In a further embodiment, over travel stop mechanisms are provided in each of the transducer assemblies 16 so as to prevent damage to the sensor bodies 42 or flexure mechanisms of the clevis assemblies 44. Referring back to FIGS. 4-6, one or more pins 140 are provided so as to limit displacement of the sensor body 42 relative to the clevis assembly 44. In the embodiment illustrated, apertures 46B, 48B, 42B are provided in the clevis halves 46 and 48 and the sensor body 42, respectively. The pin 140 is secured, for example, to the sensor body 42 such as by a press fit so that extending portions of the pin 140 extend into the apertures 46B and 48B of the clevis halves 46 and 48 and are nominally spaced apart from inner walls thereof. If displacement of the displaceable portions of the sensor bodies 42 exceeds that desired relative to the bodies of the clevis halves 46 and 48, extending portions of the pin 140 will contact the inner wall of the apertures 46B and/or 48B provided in the clevis half 46 and/or 48 thereby coupling the perimeter body 62 of the sensor body 42 with the outer bodies 104 of the clevis halves 46 and 48 to prevent damage to the flexure straps or mechanism. Note that the perimeter body 62 can be appropriately spaced from the clevis half (halves) 46 and/or 48 to provide overtravel protection. In particular, the perimeter body 62 can engage the clevis halves 46 and/or 48, if displacement along axis 85 exceeds a selected distance.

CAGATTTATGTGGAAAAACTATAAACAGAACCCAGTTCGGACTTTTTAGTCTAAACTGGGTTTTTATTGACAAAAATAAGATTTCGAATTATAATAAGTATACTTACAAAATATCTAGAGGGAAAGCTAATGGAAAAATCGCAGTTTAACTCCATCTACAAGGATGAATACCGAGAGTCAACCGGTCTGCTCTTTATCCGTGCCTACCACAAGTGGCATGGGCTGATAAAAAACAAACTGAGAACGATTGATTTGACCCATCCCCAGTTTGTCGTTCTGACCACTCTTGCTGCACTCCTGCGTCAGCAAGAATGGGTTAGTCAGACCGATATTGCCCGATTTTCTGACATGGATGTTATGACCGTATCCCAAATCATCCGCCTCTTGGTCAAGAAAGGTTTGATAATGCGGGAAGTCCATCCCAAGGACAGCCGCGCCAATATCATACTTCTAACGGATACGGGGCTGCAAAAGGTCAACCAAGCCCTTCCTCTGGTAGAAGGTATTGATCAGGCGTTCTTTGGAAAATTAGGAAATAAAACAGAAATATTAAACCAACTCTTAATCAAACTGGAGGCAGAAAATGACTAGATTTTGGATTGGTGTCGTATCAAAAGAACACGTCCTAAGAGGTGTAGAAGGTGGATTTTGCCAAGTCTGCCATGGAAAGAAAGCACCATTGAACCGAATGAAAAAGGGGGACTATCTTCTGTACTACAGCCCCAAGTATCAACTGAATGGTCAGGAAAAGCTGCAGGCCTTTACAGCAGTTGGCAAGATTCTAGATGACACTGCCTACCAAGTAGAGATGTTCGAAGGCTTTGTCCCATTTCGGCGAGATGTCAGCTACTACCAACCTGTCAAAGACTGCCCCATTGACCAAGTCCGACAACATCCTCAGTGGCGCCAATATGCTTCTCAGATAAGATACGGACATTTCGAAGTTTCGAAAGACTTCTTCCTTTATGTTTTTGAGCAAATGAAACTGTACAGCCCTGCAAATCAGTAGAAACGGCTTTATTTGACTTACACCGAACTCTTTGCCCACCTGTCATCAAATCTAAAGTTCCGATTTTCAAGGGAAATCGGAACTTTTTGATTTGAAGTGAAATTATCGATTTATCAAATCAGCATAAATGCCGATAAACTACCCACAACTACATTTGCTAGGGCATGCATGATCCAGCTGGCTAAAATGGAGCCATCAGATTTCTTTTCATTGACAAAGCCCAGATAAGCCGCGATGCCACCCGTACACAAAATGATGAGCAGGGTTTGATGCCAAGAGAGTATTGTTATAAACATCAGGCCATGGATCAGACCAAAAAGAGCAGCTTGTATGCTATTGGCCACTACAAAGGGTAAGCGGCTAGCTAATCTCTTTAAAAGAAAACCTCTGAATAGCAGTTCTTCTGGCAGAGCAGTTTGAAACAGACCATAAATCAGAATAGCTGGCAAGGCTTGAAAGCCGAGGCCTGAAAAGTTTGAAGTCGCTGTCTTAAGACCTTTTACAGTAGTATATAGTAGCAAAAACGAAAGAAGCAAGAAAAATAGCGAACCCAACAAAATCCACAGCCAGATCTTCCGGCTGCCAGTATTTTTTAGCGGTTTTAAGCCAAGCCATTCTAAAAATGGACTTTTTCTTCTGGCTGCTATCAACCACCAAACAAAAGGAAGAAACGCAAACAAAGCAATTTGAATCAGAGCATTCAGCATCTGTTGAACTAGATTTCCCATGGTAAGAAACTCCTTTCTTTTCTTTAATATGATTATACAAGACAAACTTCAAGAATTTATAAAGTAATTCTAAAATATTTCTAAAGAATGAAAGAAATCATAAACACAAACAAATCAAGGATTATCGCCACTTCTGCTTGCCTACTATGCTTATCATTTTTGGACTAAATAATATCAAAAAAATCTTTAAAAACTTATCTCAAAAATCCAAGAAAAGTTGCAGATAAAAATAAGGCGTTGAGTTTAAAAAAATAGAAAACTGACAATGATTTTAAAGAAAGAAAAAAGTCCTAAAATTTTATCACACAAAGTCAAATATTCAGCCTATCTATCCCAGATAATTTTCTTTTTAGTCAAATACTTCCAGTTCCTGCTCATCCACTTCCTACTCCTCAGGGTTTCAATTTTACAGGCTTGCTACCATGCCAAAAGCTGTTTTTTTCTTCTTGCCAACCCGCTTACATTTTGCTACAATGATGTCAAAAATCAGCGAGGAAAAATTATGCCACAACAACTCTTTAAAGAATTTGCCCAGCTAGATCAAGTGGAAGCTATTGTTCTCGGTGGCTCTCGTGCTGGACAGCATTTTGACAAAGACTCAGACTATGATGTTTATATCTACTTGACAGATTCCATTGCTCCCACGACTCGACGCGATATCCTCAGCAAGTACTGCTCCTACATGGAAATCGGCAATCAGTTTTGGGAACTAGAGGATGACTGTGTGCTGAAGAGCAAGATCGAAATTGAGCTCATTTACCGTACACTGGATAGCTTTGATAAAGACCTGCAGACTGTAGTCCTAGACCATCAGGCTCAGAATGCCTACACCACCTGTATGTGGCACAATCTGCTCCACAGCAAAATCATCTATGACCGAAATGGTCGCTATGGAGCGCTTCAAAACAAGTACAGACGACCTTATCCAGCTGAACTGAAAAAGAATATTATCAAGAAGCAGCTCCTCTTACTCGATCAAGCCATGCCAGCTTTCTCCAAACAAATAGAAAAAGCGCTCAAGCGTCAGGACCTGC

Although the sensor body 42 and clevis halves 46 and 48 can be formed from any suitable material, in one embodiment, the sensor body 42 is formed from steel, while the clevis halves are formed from aluminum. Each of the pins 140 can be formed from hardened steel and if necessary, hardened bushings can be provided in the apertures 46B, 48B of the clevis halves 46 and 48 to engage the remote portions of the pin 140. It should be noted that the extending portions of the pin 140 can be provided with a curved or spherical surface 151, as illustrated in FIG. 7, relative to a shank portion 153 so as ensure distributed contact of the pin 140 with the inner wall of the apertures 46B, 48B formed in the clevis halves 46 and 48.